One of Japan’s most influential present-day artists, Takashi Murakami presents a comprehensive exhibition exploring the multifaceted universe of his artistic sensibilities. Spanning all three stories of Tai Kwun Contemporary Art Gallery in Hong Kong, ‘MURAKAMI VS MURAKAMI’ features over 60 paintings and sculptures in a stunning, immersive setting that showcases the intriguing paradoxes embodied in the diverse work and life of the artist. The exhibition is a representation of Murakami’s divergent oeuvre which blurs the line between high art and low art. It ranges from large-scale post-apocalyptic works to his optimistic flower pieces.
Murakami’s exhibit draws inspiration from various artists like British painter Francis Bacon and pop art pioneer Andy Warhol. From the former, he borrowed the characteristic of expressively distorting bodies and faces. Gesturing towards Andy Warhol’s iconic silver Factory, Murakami presents a room covered wall to ceiling in gold. These are adorned with paintings featuring the Enso, a Japanese motif symbolizing emptiness, unity, and infinity in Zen Buddhism. In many ways, Murakami’s creative philosophy mirrors that of Warhol’s, namely the erasure of boundaries between the canonical and the popular, as well as an eye for commercial and promotional impact.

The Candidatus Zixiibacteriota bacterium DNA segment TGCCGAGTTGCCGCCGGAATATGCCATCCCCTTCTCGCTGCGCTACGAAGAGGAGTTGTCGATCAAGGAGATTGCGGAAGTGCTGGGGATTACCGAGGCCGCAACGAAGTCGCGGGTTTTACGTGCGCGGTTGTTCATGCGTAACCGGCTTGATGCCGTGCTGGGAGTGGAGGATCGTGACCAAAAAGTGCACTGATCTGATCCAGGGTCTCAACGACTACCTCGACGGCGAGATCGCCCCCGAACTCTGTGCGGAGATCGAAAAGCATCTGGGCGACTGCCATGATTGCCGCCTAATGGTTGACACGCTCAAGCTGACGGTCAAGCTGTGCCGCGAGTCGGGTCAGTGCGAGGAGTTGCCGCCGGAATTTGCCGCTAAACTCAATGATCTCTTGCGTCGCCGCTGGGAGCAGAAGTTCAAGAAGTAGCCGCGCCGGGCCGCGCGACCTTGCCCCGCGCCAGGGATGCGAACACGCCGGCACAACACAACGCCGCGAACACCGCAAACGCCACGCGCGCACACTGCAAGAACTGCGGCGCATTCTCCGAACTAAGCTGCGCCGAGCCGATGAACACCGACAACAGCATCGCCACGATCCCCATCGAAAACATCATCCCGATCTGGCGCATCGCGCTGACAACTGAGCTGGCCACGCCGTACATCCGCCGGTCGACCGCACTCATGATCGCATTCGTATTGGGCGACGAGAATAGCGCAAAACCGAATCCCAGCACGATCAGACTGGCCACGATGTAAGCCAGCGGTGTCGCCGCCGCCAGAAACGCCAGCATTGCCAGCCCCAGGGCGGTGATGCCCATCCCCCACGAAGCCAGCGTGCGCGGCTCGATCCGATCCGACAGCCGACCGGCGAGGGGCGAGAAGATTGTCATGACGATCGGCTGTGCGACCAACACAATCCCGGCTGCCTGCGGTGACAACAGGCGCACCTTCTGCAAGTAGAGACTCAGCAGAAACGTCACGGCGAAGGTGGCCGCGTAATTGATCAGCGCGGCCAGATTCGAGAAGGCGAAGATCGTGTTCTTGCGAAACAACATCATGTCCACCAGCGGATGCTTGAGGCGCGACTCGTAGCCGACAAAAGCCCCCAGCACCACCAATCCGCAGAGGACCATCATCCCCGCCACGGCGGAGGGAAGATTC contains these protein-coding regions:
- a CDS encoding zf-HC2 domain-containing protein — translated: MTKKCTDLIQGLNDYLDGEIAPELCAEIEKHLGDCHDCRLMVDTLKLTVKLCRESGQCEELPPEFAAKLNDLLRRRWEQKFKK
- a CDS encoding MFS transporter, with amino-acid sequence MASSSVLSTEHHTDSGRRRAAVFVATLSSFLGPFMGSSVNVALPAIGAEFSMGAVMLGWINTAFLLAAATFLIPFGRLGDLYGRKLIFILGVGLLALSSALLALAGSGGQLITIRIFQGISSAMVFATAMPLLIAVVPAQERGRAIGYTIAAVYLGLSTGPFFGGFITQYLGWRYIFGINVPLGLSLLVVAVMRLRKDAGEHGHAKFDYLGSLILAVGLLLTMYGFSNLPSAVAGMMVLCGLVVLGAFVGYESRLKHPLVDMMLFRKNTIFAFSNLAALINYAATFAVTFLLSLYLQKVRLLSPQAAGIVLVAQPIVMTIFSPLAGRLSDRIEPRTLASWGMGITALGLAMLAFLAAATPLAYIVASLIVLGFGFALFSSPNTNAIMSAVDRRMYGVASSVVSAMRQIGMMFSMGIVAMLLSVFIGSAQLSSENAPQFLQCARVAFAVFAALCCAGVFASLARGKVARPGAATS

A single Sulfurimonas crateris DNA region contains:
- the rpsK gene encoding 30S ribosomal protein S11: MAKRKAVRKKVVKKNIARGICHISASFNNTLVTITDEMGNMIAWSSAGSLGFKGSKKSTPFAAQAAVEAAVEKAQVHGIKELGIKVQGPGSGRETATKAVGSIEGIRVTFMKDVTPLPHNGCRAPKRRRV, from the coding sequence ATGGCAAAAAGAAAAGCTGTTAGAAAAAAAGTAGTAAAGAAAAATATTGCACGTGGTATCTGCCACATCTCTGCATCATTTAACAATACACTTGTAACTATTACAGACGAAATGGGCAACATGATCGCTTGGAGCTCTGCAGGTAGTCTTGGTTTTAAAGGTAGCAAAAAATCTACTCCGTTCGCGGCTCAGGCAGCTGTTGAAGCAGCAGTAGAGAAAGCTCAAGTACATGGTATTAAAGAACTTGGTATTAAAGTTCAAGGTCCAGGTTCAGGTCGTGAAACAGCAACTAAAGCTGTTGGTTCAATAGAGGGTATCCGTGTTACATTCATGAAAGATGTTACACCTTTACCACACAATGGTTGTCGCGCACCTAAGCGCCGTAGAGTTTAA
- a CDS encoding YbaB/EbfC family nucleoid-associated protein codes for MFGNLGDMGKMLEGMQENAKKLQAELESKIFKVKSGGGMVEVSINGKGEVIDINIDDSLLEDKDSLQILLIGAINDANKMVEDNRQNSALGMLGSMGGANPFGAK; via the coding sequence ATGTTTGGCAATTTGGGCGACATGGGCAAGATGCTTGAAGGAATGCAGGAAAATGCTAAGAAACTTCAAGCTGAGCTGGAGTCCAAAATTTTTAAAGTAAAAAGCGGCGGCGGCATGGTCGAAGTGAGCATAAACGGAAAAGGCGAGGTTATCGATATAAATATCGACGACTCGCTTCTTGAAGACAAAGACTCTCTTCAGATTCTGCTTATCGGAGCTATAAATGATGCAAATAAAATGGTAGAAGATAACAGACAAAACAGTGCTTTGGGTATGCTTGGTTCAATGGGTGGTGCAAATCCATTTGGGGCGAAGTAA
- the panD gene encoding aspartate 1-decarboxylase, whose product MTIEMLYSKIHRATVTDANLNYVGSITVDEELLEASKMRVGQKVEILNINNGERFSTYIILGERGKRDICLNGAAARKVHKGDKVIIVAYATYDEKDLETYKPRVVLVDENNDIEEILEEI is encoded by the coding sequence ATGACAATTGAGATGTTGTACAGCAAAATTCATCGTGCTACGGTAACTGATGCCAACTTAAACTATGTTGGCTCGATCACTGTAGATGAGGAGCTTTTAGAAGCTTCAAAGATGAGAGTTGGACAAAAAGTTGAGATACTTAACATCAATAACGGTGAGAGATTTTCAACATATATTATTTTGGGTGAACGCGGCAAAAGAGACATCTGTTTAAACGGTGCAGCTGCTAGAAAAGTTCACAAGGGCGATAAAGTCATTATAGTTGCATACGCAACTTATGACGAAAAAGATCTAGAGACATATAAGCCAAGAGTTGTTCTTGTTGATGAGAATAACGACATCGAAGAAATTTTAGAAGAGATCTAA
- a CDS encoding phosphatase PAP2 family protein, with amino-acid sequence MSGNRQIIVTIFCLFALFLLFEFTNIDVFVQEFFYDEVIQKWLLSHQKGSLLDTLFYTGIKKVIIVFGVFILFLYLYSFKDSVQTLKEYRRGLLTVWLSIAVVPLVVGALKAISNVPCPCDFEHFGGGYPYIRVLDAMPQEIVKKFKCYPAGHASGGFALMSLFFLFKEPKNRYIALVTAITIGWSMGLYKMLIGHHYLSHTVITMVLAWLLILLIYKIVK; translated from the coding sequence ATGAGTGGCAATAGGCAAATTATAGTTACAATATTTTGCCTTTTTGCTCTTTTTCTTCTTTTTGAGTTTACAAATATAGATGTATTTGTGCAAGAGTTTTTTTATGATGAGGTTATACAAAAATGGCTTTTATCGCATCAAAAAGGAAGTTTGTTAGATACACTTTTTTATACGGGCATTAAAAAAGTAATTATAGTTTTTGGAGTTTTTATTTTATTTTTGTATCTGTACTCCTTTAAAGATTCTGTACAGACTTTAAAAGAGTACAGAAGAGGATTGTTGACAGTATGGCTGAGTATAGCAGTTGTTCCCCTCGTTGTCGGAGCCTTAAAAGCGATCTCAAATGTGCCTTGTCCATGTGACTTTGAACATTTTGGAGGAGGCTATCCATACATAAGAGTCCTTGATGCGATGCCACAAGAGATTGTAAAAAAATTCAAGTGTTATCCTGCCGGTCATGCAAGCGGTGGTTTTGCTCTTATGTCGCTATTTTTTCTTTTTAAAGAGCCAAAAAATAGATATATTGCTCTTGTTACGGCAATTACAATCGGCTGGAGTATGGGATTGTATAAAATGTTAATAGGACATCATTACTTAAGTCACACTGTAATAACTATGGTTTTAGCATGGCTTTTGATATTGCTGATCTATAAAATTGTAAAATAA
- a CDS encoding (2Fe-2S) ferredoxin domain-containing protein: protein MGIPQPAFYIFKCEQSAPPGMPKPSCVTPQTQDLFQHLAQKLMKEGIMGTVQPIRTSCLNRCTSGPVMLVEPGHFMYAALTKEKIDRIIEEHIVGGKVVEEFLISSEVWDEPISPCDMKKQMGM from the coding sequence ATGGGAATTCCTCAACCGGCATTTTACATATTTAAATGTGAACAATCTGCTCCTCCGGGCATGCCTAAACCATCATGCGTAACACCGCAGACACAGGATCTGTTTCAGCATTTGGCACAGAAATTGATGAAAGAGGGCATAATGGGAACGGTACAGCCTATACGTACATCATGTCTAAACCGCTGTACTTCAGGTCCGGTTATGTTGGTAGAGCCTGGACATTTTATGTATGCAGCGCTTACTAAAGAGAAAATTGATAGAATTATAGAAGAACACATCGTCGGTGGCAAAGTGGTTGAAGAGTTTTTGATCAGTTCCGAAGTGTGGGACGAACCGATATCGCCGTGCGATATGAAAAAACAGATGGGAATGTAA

The exhibition also explores ‘Superflat’ a postmodern art movement founded by Murakami himself, through his signature flower icons, obsessively and repetitively combined and presented. This concept refers to the perspectival flatness on the picture plane in Japanese art and takes inspiration from Japanese anime and manga. In another exhibit, the figures of a popular manga character Tan Tan Bo appear as phantoms writhing while spewing out bodily fluids in psychedelic colour. By combining a cute “Kawaii” aesthetic with something gloomier, the artist reflects his personal sense of cracking under pressure while also envisioning possible apocalyptic futures for humanity. The highlight of the room is a large gold-leaf clad 4.5-metre-tall sculpture ‘The Birth Cry of a Universe’, showcased for the first time in its final version after 14 years of preparation.
Murakami’s interest in ‘cosplay’ (a performance art popularized in Japan, wherein participants wear costumes and fashion accessories to represent specific characters) finds a way into the exhibition as well. For the artist who claims to have trouble speaking in English, cosplay is a way to communicate with the world. Eight colourful costumes of his are displayed for the first time in an exhibition setting.
MURAKAMI VS MURAKAMI was unveiled on June 1, 2019, and will be on display until September 1, 2019.